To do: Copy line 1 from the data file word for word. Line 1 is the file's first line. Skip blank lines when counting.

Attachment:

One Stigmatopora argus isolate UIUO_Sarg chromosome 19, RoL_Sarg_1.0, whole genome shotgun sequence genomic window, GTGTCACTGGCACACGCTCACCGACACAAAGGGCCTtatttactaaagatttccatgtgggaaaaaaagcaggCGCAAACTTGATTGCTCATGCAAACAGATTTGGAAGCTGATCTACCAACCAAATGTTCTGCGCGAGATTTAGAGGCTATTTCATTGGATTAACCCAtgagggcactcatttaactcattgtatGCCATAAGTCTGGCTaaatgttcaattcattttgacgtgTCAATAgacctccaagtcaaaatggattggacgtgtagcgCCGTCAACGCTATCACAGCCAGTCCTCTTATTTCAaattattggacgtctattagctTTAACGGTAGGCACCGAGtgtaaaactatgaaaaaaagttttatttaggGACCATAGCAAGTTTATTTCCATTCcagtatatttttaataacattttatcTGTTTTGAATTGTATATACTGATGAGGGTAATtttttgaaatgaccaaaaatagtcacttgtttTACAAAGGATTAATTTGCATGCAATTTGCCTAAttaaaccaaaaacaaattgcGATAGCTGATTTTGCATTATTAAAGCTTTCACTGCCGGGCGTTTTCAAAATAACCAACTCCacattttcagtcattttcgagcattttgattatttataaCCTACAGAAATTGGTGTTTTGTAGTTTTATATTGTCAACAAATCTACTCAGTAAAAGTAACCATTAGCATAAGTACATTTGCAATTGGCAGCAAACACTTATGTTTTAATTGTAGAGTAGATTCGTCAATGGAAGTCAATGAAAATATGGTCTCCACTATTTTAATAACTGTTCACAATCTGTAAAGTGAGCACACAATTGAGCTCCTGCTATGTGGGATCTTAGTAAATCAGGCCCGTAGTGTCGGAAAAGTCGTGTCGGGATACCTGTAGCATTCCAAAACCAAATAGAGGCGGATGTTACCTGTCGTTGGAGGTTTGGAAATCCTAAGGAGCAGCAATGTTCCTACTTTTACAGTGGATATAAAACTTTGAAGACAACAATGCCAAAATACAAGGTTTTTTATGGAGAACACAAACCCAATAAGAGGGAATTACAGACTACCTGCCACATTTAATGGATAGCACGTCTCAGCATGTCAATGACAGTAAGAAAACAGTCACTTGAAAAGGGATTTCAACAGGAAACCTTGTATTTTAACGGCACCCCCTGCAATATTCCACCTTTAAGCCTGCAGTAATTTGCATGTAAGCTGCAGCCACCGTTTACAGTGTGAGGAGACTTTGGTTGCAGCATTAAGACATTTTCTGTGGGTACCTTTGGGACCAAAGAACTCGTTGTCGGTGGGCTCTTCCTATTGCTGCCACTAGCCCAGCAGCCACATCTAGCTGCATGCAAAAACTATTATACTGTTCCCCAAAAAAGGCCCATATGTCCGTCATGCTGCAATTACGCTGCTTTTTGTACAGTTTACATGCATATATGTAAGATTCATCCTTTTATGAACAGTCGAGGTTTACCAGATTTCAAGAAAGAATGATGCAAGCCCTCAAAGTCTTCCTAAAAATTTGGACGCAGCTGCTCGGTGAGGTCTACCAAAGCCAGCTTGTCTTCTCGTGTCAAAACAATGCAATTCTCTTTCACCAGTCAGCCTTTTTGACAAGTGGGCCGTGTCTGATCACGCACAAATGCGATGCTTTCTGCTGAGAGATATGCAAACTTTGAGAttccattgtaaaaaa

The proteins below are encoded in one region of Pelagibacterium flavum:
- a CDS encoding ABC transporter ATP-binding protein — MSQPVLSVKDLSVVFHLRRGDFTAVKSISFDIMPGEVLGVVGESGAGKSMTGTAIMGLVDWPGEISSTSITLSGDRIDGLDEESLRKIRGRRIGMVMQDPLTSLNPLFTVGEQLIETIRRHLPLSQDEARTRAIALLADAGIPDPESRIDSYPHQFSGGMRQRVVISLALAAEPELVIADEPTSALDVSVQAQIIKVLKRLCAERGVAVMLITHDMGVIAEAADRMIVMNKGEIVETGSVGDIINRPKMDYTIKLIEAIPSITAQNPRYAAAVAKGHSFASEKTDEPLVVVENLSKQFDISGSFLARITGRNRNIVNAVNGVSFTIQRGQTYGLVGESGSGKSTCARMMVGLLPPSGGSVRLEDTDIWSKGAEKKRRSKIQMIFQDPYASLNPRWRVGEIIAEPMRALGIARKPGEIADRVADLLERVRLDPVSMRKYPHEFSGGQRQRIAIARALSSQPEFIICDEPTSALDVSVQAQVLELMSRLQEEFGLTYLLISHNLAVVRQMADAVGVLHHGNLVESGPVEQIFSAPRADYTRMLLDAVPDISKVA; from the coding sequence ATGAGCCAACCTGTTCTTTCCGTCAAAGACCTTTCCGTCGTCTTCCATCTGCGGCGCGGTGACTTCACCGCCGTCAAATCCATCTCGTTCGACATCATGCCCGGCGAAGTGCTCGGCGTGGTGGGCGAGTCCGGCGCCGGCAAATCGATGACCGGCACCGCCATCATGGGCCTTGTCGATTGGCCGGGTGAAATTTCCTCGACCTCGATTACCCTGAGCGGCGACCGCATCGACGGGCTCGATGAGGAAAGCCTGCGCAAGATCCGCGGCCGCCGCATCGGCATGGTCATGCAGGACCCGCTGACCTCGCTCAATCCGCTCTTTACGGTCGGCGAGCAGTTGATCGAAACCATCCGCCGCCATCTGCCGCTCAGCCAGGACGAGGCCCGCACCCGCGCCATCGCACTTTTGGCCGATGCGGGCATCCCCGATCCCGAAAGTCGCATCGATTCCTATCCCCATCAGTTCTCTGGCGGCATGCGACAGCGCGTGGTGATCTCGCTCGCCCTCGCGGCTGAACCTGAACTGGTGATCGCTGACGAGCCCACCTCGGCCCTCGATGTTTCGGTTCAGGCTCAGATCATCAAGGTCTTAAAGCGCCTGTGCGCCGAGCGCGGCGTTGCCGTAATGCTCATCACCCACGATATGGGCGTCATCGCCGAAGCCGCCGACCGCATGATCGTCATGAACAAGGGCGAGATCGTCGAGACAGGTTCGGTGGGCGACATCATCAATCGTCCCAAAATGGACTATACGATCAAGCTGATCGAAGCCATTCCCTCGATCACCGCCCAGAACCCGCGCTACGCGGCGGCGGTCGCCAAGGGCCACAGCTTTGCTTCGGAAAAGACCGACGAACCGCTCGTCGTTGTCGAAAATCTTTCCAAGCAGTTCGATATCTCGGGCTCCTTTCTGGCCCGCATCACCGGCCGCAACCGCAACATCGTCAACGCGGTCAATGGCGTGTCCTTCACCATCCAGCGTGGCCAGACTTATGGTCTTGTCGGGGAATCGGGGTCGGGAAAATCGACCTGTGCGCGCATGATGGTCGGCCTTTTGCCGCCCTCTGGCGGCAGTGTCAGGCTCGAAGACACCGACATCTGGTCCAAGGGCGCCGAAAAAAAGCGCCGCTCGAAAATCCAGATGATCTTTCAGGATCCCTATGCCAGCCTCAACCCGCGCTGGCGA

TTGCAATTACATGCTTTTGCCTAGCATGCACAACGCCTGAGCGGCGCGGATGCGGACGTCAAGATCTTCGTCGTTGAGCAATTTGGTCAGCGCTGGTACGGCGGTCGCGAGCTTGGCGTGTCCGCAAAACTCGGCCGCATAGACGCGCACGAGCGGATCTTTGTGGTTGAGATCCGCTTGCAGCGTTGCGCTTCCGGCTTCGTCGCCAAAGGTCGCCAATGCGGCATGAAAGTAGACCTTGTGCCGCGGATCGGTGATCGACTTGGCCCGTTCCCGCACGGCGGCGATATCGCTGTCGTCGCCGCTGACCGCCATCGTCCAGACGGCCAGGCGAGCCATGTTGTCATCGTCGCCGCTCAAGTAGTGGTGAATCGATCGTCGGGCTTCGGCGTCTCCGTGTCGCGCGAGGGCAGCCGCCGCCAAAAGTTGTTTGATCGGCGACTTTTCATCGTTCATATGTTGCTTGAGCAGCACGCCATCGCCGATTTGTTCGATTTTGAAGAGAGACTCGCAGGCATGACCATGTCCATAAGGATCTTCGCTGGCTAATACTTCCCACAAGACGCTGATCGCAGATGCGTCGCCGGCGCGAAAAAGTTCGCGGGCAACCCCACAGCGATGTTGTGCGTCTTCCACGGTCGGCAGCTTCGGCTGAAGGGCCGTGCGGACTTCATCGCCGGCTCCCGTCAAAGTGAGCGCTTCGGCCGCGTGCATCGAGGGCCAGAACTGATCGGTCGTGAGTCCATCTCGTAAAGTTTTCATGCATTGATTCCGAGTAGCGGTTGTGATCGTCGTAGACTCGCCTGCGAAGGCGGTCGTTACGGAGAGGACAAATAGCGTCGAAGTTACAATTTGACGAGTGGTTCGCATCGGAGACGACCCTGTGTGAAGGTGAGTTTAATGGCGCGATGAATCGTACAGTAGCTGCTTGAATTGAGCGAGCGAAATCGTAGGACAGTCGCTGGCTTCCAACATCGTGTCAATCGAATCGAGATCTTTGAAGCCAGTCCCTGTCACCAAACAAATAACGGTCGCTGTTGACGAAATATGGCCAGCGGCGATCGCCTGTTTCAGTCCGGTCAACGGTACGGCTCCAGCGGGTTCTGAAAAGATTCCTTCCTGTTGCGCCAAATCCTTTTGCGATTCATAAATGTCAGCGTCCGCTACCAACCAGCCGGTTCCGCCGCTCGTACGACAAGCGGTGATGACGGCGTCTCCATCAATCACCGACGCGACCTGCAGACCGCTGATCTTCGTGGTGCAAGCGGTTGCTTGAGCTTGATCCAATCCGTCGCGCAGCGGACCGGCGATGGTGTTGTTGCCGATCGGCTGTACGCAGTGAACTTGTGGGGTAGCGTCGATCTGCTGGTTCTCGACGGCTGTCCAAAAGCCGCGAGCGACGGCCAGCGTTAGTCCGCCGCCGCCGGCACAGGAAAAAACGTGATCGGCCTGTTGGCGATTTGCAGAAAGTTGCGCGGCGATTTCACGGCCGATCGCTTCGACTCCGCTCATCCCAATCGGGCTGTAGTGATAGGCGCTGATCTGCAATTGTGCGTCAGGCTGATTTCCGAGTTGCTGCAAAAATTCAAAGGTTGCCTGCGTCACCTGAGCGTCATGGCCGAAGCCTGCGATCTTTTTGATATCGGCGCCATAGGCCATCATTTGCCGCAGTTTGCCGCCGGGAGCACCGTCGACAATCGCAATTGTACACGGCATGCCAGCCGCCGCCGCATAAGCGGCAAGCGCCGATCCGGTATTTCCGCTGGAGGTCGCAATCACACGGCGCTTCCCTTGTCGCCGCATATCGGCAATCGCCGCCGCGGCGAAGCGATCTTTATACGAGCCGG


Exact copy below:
One Stigmatopora argus isolate UIUO_Sarg chromosome 19, RoL_Sarg_1.0, whole genome shotgun sequence genomic window, GTGTCACTGGCACACGCTCACCGACACAAAGGGCCTtatttactaaagatttccatgtgggaaaaaaagcaggCGCAAACTTGATTGCTCATGCAAACAGATTTGGAAGCTGATCTACCAACCAAATGTTCTGCGCGAGATTTAGAGGCTATTTCATTGGATTAACCCAtgagggcactcatttaactcattgtatGCCATAAGTCTGGCTaaatgttcaattcattttgacgtgTCAATAgacctccaagtcaaaatggattggacgtgtagcgCCGTCAACGCTATCACAGCCAGTCCTCTTATTTCAaattattggacgtctattagctTTAACGGTAGGCACCGAGtgtaaaactatgaaaaaaagttttatttaggGACCATAGCAAGTTTATTTCCATTCcagtatatttttaataacattttatcTGTTTTGAATTGTATATACTGATGAGGGTAATtttttgaaatgaccaaaaatagtcacttgtttTACAAAGGATTAATTTGCATGCAATTTGCCTAAttaaaccaaaaacaaattgcGATAGCTGATTTTGCATTATTAAAGCTTTCACTGCCGGGCGTTTTCAAAATAACCAACTCCacattttcagtcattttcgagcattttgattatttataaCCTACAGAAATTGGTGTTTTGTAGTTTTATATTGTCAACAAATCTACTCAGTAAAAGTAACCATTAGCATAAGTACATTTGCAATTGGCAGCAAACACTTATGTTTTAATTGTAGAGTAGATTCGTCAATGGAAGTCAATGAAAATATGGTCTCCACTATTTTAATAACTGTTCACAATCTGTAAAGTGAGCACACAATTGAGCTCCTGCTATGTGGGATCTTAGTAAATCAGGCCCGTAGTGTCGGAAAAGTCGTGTCGGGATACCTGTAGCATTCCAAAACCAAATAGAGGCGGATGTTACCTGTCGTTGGAGGTTTGGAAATCCTAAGGAGCAGCAATGTTCCTACTTTTACAGTGGATATAAAACTTTGAAGACAACAATGCCAAAATACAAGGTTTTTTATGGAGAACACAAACCCAATAAGAGGGAATTACAGACTACCTGCCACATTTAATGGATAGCACGTCTCAGCATGTCAATGACAGTAAGAAAACAGTCACTTGAAAAGGGATTTCAACAGGAAACCTTGTATTTTAACGGCACCCCCTGCAATATTCCACCTTTAAGCCTGCAGTAATTTGCATGTAAGCTGCAGCCACCGTTTACAGTGTGAGGAGACTTTGGTTGCAGCATTAAGACATTTTCTGTGGGTACCTTTGGGACCAAAGAACTCGTTGTCGGTGGGCTCTTCCTATTGCTGCCACTAGCCCAGCAGCCACATCTAGCTGCATGCAAAAACTATTATACTGTTCCCCAAAAAAGGCCCATATGTCCGTCATGCTGCAATTACGCTGCTTTTTGTACAGTTTACATGCATATATGTAAGATTCATCCTTTTATGAACAGTCGAGGTTTACCAGATTTCAAGAAAGAATGATGCAAGCCCTCAAAGTCTTCCTAAAAATTTGGACGCAGCTGCTCGGTGAGGTCTACCAAAGCCAGCTTGTCTTCTCGTGTCAAAACAATGCAATTCTCTTTCACCAGTCAGCCTTTTTGACAAGTGGGCCGTGTCTGATCACGCACAAATGCGATGCTTTCTGCTGAGAGATATGCAAACTTTGAGAttccattgtaaaaaa